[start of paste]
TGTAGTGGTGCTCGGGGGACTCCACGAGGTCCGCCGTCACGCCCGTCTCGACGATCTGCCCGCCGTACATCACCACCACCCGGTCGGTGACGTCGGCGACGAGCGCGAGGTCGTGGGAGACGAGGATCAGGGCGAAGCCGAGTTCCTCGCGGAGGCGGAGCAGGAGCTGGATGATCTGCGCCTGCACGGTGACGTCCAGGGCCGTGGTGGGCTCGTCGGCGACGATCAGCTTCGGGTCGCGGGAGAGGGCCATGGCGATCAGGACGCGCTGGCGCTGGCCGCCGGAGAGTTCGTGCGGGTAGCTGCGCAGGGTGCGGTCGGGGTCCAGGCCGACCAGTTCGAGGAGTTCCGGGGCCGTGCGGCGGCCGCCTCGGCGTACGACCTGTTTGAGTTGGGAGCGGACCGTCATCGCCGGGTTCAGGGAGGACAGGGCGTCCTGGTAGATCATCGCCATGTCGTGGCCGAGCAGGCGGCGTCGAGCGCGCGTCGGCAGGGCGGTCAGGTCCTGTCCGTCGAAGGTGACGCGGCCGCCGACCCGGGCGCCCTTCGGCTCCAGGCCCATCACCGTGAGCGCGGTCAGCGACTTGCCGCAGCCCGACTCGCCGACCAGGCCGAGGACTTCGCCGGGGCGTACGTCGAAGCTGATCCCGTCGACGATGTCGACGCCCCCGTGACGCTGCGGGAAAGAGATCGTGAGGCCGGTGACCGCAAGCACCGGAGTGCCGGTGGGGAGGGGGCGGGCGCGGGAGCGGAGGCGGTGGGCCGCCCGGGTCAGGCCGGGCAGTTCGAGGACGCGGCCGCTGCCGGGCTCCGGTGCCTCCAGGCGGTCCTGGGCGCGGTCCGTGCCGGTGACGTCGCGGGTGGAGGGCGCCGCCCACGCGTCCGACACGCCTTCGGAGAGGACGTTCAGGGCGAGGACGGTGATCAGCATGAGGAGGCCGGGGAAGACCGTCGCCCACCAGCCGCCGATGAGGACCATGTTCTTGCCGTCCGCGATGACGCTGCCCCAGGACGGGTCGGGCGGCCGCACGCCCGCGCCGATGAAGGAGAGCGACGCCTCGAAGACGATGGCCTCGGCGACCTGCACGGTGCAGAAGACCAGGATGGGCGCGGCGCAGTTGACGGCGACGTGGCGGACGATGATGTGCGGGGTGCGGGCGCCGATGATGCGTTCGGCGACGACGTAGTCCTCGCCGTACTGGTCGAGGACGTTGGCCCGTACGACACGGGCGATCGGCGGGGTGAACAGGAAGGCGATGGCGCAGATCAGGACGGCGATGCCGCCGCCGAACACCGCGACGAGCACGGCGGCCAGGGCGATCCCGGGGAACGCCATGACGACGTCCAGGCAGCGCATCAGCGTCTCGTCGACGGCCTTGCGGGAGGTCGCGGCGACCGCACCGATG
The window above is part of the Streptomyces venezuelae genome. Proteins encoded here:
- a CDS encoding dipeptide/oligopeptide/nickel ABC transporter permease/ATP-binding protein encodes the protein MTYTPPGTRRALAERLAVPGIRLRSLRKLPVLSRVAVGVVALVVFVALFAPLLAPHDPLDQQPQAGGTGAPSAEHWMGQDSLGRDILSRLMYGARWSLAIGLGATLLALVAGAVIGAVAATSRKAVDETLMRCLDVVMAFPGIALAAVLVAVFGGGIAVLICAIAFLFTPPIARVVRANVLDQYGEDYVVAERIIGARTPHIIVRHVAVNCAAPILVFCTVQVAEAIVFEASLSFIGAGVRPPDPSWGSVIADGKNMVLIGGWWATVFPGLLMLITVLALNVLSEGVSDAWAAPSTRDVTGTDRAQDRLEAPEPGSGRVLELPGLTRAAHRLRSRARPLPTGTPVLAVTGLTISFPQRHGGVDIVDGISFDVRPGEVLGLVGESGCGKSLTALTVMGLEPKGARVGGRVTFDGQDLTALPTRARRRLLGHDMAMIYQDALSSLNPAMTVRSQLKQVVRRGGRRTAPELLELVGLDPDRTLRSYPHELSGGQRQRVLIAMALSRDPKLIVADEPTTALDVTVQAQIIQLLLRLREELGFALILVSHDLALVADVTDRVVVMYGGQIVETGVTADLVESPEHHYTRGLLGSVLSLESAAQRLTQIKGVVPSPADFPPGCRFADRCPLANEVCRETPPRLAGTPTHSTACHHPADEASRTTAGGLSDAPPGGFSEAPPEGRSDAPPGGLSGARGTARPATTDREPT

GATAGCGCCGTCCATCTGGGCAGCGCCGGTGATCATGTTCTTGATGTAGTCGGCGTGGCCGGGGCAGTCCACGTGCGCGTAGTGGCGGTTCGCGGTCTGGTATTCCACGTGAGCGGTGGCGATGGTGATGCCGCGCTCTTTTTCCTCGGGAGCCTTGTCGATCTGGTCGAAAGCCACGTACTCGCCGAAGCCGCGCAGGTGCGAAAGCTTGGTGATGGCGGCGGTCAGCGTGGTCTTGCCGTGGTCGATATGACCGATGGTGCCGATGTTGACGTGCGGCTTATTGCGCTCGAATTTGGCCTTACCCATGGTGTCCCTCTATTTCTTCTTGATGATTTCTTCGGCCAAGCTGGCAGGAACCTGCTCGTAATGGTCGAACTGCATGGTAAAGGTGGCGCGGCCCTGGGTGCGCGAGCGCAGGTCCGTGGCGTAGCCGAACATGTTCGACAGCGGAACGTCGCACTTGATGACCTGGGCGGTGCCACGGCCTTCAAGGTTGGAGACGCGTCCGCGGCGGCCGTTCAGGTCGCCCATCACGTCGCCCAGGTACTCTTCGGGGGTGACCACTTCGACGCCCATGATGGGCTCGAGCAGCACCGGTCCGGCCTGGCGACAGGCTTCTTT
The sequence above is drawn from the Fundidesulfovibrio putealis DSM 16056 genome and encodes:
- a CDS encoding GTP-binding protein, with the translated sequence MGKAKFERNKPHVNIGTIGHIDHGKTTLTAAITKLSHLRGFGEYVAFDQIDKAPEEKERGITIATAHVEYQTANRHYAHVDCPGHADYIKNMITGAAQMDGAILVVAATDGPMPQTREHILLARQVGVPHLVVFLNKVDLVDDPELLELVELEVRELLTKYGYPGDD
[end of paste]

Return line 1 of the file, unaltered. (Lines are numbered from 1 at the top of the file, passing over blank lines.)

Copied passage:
TGTAGTGGTGCTCGGGGGACTCCACGAGGTCCGCCGTCACGCCCGTCTCGACGATCTGCCCGCCGTACATCACCACCACCCGGTCGGTGACGTCGGCGACGAGCGCGAGGTCGTGGGAGACGAGGATCAGGGCGAAGCCGAGTTCCTCGCGGAGGCGGAGCAGGAGCTGGATGATCTGCGCCTGCACGGTGACGTCCAGGGCCGTGGTGGGCTCGTCGGCGACGATCAGCTTCGGGTCGCGGGAGAGGGCCATGGCGATCAGGACGCGCTGGCGCTGGCCGCCGGAGAGTTCGTGCGGGTAGCTGCGCAGGGTGCGGTCGGGGTCCAGGCCGACCAGTTCGAGGAGTTCCGGGGCCGTGCGGCGGCCGCCTCGGCGTACGACCTGTTTGAGTTGGGAGCGGACCGTCATCGCCGGGTTCAGGGAGGACAGGGCGTCCTGGTAGATCATCGCCATGTCGTGGCCGAGCAGGCGGCGTCGAGCGCGCGTCGGCAGGGCGGTCAGGTCCTGTCCGTCGAAGGTGACGCGGCCGCCGACCCGGGCGCCCTTCGGCTCCAGGCCCATCACCGTGAGCGCGGTCAGCGACTTGCCGCAGCCCGACTCGCCGACCAGGCCGAGGACTTCGCCGGGGCGTACGTCGAAGCTGATCCCGTCGACGATGTCGACGCCCCCGTGACGCTGCGGGAAAGAGATCGTGAGGCCGGTGACCGCAAGCACCGGAGTGCCGGTGGGGAGGGGGCGGGCGCGGGAGCGGAGGCGGTGGGCCGCCCGGGTCAGGCCGGGCAGTTCGAGGACGCGGCCGCTGCCGGGCTCCGGTGCCTCCAGGCGGTCCTGGGCGCGGTCCGTGCCGGTGACGTCGCGGGTGGAGGGCGCCGCCCACGCGTCCGACACGCCTTCGGAGAGGACGTTCAGGGCGAGGACGGTGATCAGCATGAGGAGGCCGGGGAAGACCGTCGCCCACCAGCCGCCGATGAGGACCATGTTCTTGCCGTCCGCGATGACGCTGCCCCAGGACGGGTCGGGCGGCCGCACGCCCGCGCCGATGAAGGAGAGCGACGCCTCGAAGACGATGGCCTCGGCGACCTGCACGGTGCAGAAGACCAGGATGGGCGCGGCGCAGTTGACGGCGACGTGGCGGACGATGATGTGCGGGGTGCGGGCGCCGATGATGCGTTCGGCGACGACGTAGTCCTCGCCGTACTGGTCGAGGACGTTGGCCCGTACGACACGGGCGATCGGCGGGGTGAACAGGAAGGCGATGGCGCAGATCAGGACGGCGATGCCGCCGCCGAACACCGCGACGAGCACGGCGGCCAGGGCGATCCCGGGGAACGCCATGACGACGTCCAGGCAGCGCATCAGCGTCTCGTCGACGGCCTTGCGGGAGGTCGCGGCGACCGCACCGATG